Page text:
Tuesday
May 21, 2013

# Homework Help: Calculus

Posted by Anonymous on Sunday, November 1, 2009 at 5:20pm.

An airplane flies at an altitude of 5 miles toward a point directly over an observer. The speed of the plane is 600 miles per hour. Find the rate at which the angle of elevation tetra is changing when the angle is 30 degrees

• Calculus-edited - MathMate, Sunday, November 1, 2009 at 6:52pm

Let
angle of elevation=θ
height of plane = H
horizontal distance from observer = x
tan(θ)=x/H

Use implicit differentiation
d(tan(θ))/dt = d(x/H)/dt
sec²(θ)dθ/dt = (dx/dt)/H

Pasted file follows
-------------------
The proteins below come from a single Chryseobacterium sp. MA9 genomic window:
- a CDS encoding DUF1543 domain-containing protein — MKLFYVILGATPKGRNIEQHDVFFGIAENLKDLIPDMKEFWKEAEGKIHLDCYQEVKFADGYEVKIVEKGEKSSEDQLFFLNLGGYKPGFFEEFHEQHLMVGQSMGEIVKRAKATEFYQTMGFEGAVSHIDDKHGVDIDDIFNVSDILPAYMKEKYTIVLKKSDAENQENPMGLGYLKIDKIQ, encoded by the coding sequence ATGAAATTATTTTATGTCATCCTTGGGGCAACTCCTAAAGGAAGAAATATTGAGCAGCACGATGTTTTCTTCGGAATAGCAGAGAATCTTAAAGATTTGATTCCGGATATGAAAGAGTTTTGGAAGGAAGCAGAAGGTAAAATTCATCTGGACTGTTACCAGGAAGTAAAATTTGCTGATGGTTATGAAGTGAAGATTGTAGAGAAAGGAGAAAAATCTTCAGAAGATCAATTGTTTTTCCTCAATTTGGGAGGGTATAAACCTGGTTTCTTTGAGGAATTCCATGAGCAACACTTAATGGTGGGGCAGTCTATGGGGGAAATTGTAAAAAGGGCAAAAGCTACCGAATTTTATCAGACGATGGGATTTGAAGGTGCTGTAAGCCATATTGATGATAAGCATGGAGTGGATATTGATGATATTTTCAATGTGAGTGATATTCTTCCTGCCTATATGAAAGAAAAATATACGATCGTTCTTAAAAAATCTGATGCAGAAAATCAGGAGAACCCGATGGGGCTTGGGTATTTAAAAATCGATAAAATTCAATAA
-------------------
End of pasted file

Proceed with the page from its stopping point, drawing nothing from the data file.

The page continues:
dθ/dt=(1/(Hsec²(θ))(dx/dt)
dθ/dt=(cos²(θ)/H)*(dx/dt)
Can you take it from here?

• Calculus - Anonymous, Sunday, November 1, 2009 at 7:08pm

would you just replace H with 5 miles since that's the height the plane is flying at?

• Calculus - MathMate, Sunday, November 1, 2009 at 7:15pm

This is where you need to do some work.
The formula is general, but the numerical values you substitute have to be consistent in units.

For H=5 miles, and dx/dt=600 miles/hour, it would give dθ/dt in radians/hour.
You need to substitute values in appropriate units of your choice. Finally, you can also change radians to degrees using degrees=radians*180/π.

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